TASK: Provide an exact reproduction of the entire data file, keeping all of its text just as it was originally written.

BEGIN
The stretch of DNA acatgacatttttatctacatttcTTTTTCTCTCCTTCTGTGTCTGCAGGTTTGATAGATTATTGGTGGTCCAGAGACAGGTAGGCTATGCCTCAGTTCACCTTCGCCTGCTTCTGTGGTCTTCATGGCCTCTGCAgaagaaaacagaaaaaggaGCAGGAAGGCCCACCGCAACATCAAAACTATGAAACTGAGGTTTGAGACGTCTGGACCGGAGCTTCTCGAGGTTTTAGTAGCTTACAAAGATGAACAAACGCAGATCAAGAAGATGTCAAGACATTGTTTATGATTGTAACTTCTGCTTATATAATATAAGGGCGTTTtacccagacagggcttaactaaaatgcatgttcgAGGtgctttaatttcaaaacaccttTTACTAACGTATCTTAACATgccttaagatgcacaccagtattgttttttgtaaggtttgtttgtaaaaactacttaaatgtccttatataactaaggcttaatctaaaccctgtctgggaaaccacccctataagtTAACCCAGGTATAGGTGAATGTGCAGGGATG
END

The stretch of DNA acatgacatttttatctacatttcTTTTTCTCTCCTTCTGTGTCTGCAGGTTTGATAGATTATTGGTGGTCCAGAGACAGGTAGGCTATGCCTCAGTTCACCTTCGCCTGCTTCTGTGGTCTTCATGGCCTCTGCAgaagaaaacagaaaaaggaGCAGGAAGGCCCACCGCAACATCAAAACTATGAAACTGAGGTTTGAGACGTCTGGACCGGAGCTTCTCGAGGTTTTAGTAGCTTACAAAGATGAACAAACGCAGATCAAGAAGATGTCAAGACATTGTTTATGATTGTAACTTCTGCTTATATAATATAAGGGCGTTTtacccagacagggcttaactaaaatgcatgttcgAGGtgctttaatttcaaaacaccttTTACTAACGTATCTTAACATgccttaagatgcacaccagtattgttttttgtaaggtttgtttgtaaaaactacttaaatgtccttatataactaaggcttaatctaaaccctgtctgggaaaccacccctataagtTAACCCAGGTATAGGTGAATGTGCAGGGATG